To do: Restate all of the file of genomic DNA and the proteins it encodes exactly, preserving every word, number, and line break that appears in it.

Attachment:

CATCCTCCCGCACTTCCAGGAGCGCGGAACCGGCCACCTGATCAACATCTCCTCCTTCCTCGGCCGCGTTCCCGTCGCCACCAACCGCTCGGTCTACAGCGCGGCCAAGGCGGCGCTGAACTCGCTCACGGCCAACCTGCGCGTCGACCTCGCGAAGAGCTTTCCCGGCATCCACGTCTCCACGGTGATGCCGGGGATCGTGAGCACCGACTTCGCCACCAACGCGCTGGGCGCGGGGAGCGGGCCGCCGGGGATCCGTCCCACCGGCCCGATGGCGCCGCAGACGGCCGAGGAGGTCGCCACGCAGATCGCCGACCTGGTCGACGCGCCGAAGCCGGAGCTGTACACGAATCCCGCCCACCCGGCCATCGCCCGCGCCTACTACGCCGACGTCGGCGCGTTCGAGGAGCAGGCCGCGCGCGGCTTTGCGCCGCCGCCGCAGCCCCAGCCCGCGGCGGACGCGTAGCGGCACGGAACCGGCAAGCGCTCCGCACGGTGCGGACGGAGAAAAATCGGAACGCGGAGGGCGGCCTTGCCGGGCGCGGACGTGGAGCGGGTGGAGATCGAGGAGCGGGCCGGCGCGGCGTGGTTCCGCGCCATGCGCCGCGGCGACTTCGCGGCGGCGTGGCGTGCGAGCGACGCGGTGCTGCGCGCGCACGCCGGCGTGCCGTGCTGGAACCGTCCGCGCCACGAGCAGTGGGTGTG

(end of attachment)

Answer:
CATCCTCCCGCACTTCCAGGAGCGCGGAACCGGCCACCTGATCAACATCTCCTCCTTCCTCGGCCGCGTTCCCGTCGCCACCAACCGCTCGGTCTACAGCGCGGCCAAGGCGGCGCTGAACTCGCTCACGGCCAACCTGCGCGTCGACCTCGCGAAGAGCTTTCCCGGCATCCACGTCTCCACGGTGATGCCGGGGATCGTGAGCACCGACTTCGCCACCAACGCGCTGGGCGCGGGGAGCGGGCCGCCGGGGATCCGTCCCACCGGCCCGATGGCGCCGCAGACGGCCGAGGAGGTCGCCACGCAGATCGCCGACCTGGTCGACGCGCCGAAGCCGGAGCTGTACACGAATCCCGCCCACCCGGCCATCGCCCGCGCCTACTACGCCGACGTCGGCGCGTTCGAGGAGCAGGCCGCGCGCGGCTTTGCGCCGCCGCCGCAGCCCCAGCCCGCGGCGGACGCGTAGCGGCACGGAACCGGCAAGCGCTCCGCACGGTGCGGACGGAGAAAAATCGGAACGCGGAGGGCGGCCTTGCCGGGCGCGGACGTGGAGCGGGTGGAGATCGAGGAGCGGGCCGGCGCGGCGTGGTTCCGCGCCATGCGCCGCGGCGACTTCGCGGCGGCGTGGCGTGCGAGCGACGCGGTGCTGCGCGCGCACGCCGGCGTGCCGTGCTGGAACCGTCCGCGCCACGAGCAGTGGGTGTG